He’s not just clever: he’s an excellent writer, and a particularly excellent writer of character. His protagonist’s motivations are so painfully true, and so beautifully expressed, that I actually find myself squirming on the couch as I read. And I’m reading fast: the entire first book in a day, and now, on day two, well into the second. (The statutory holidays have helped.)

So this is it, right? The antidote. Smart, well-written escapism (about escapism). I should be loving the hell out of this series. Right?

But I’m not. I’m liking it. A lot. I’m appreciating its layers, its perfect pitch, and its wry self-consciousness (“I just don’t see Plover coming up with all that stuff on his own,” says one of the characters, referring to the author who, in the Magician books, wrote the Fillory books). But it’s precisely this clever self-consciousness that keeps me from loving it. I can’t lose myself in an experiment, however eloquent or successful.

So what do I want?

Once again, as I have since I was about eight, I turn to Lloyd Alexander’s Prydain Chronicles for guidance. They tread the same well-worn paths so many stories have, before and since. After vanquishing the big baddie with a motley but wonderful group of companions, the orphaned assistant pig-keeper finds out he’s actually the High King. He proposes to the spunky, red-headed princess. The end. Escape complete; fulfillment of characters and reader, total.

But not quite. Moments after the princess has tossed her head and agreed to marry the assistant pig-keeper-turned-king comes this final paragraph (SPOILER ALERT for any of you who haven’t read these absolutely wondrous books, and intend to):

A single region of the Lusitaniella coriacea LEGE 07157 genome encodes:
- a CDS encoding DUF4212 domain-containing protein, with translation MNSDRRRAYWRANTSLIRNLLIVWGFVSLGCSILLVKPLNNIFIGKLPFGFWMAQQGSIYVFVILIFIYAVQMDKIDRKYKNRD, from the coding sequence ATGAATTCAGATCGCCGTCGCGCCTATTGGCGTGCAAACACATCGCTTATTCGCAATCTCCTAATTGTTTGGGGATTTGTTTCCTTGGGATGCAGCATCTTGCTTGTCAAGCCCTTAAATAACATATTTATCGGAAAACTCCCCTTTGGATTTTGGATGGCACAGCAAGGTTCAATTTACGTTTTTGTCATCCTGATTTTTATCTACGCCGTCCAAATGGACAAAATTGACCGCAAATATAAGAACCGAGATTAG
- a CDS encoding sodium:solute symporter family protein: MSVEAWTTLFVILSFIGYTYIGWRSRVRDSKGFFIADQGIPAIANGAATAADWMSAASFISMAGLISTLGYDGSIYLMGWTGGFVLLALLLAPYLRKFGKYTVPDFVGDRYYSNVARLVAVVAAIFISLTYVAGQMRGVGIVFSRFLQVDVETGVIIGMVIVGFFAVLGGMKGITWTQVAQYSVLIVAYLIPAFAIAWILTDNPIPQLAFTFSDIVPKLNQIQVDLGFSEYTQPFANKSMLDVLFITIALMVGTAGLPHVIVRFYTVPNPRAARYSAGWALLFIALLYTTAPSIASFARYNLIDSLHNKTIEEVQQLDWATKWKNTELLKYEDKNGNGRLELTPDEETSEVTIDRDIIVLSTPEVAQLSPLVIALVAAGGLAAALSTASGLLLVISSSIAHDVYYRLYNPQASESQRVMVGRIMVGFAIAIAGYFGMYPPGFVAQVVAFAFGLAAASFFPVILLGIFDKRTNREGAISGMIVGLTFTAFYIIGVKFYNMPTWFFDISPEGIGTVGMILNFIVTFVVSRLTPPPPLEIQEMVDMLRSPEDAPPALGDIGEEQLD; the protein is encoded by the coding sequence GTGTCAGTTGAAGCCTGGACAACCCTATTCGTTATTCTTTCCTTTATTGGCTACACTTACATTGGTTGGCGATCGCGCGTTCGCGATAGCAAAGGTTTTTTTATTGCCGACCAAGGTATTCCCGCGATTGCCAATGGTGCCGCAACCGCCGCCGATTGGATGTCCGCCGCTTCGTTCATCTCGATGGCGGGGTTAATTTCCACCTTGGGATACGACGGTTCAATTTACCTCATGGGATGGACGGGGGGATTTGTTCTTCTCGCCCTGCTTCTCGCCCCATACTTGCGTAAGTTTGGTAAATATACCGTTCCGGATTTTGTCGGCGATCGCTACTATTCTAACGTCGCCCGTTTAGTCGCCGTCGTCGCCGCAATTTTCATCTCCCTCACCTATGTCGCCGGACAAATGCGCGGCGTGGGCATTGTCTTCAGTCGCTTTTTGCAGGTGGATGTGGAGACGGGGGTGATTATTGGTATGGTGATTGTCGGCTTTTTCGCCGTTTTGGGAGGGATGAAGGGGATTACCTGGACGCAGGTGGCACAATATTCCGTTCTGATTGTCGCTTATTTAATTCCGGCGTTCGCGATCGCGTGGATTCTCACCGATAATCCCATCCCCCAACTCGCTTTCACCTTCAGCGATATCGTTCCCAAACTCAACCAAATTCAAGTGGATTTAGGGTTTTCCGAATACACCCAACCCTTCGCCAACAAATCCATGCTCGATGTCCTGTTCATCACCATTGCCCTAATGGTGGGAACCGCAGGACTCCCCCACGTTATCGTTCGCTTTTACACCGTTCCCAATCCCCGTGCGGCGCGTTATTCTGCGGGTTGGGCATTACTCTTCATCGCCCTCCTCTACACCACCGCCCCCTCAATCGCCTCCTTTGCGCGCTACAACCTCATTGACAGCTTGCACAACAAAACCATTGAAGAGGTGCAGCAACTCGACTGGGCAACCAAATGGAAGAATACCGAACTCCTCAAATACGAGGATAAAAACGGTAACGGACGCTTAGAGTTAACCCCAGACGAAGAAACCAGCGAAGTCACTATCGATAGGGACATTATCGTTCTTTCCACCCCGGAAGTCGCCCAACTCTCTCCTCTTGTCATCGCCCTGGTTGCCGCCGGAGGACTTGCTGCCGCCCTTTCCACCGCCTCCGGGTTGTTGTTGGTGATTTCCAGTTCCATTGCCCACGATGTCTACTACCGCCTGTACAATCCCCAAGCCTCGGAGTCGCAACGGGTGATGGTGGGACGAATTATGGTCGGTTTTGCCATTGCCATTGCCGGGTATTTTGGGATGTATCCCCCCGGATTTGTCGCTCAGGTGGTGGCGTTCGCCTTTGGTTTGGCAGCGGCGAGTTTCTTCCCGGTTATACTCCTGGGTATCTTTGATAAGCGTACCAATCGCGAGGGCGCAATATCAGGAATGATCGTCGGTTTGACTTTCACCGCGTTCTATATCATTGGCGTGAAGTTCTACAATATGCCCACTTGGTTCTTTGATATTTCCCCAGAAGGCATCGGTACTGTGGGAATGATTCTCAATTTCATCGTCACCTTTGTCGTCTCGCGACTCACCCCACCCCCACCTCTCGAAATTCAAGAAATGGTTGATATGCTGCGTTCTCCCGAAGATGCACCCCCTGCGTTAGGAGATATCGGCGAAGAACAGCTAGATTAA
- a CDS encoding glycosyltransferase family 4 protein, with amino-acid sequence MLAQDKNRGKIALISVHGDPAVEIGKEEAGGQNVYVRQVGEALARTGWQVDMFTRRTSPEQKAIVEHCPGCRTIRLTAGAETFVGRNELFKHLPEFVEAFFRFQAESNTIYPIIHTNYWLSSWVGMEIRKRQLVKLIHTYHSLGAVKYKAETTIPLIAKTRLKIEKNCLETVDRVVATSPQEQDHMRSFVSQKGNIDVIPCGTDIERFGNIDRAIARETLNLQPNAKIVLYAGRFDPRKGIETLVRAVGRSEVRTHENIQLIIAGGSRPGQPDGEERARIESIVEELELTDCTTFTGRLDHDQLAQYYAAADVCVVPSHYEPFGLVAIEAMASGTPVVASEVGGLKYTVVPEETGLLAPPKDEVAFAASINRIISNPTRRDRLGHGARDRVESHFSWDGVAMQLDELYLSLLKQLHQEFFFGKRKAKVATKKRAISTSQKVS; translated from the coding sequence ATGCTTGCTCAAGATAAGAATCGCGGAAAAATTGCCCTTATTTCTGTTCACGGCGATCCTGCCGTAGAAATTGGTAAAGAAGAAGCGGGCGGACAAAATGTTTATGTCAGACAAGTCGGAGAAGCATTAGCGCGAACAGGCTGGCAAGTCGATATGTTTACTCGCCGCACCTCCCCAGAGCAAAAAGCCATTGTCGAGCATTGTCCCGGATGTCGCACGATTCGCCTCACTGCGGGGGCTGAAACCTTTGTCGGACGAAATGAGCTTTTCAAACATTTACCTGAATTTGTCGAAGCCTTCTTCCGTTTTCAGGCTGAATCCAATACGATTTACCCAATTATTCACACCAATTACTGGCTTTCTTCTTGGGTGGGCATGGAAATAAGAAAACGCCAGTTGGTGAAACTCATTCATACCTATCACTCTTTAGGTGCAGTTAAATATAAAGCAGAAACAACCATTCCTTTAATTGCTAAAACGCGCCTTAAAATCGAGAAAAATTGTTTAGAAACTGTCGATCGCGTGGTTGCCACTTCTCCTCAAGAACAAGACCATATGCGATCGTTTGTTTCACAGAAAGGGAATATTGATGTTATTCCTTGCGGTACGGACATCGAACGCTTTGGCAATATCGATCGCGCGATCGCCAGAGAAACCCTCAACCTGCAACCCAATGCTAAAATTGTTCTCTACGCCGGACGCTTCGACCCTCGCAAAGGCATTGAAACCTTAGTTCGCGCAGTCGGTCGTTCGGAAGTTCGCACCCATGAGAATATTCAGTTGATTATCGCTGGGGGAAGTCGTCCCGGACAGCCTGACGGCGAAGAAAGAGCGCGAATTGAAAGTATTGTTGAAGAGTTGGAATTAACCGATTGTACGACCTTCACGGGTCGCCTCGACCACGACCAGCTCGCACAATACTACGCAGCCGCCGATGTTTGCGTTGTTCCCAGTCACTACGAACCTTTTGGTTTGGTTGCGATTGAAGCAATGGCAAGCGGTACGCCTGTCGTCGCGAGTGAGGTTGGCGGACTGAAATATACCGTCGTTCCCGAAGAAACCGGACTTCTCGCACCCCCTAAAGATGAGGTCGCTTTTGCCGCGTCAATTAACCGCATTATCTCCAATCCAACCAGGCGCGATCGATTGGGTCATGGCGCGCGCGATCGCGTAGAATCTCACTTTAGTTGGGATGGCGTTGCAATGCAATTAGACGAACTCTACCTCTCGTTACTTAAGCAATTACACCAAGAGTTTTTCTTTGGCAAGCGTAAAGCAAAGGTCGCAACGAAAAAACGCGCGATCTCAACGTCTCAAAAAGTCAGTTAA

And so they lived many happy years, and the promised tasks were accomplished. Yet long afterward, when all had passed away into distant memory, there were many who wondered whether King Taran, Queen Eilonwy, and their companions had indeed walked the earth, or whether they had been no more than dreams in a tale set down to beguile children. And, in time, only the bards knew the truth of it.

I remember crying, the first time I read this, grinding my fists against my eyes. I loved these characters. They were real to me—only they weren’t. I knew it. The man who’d conjured them knew it. Even that last line wasn’t enough: I still cried, protesting and accepting; so, so happy, and so incredibly sad. It wasn’t the simple regret of coming to the end of a great book; it was a dizzying feeling, of being prodded awake by the author and sent gently back out into the world, suddenly understanding that nothing, no matter how beloved or perfect, lasts. Taran and Eilonwy might have gained everything, but I hadn’t. The yearning was still there, and it still hurt—wonderfully.

Magic that feels organic, not calculated. Longing (the characters’ and/or my own) that’s never completely assuaged. These maddeningly subjective things are what I want.

And now I’m off again to Fillory—though it’ll always be Prydain I’m trying to find.

The_Book_of_Three

*I know that at least a few of you will say, “But you’re only on book 4—things get REALLY DARK in the next one.” I’ll get back to you on that.

 

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Photo by Rebecca Springett

Release Date - October 2015

Published by: ChiZine Publications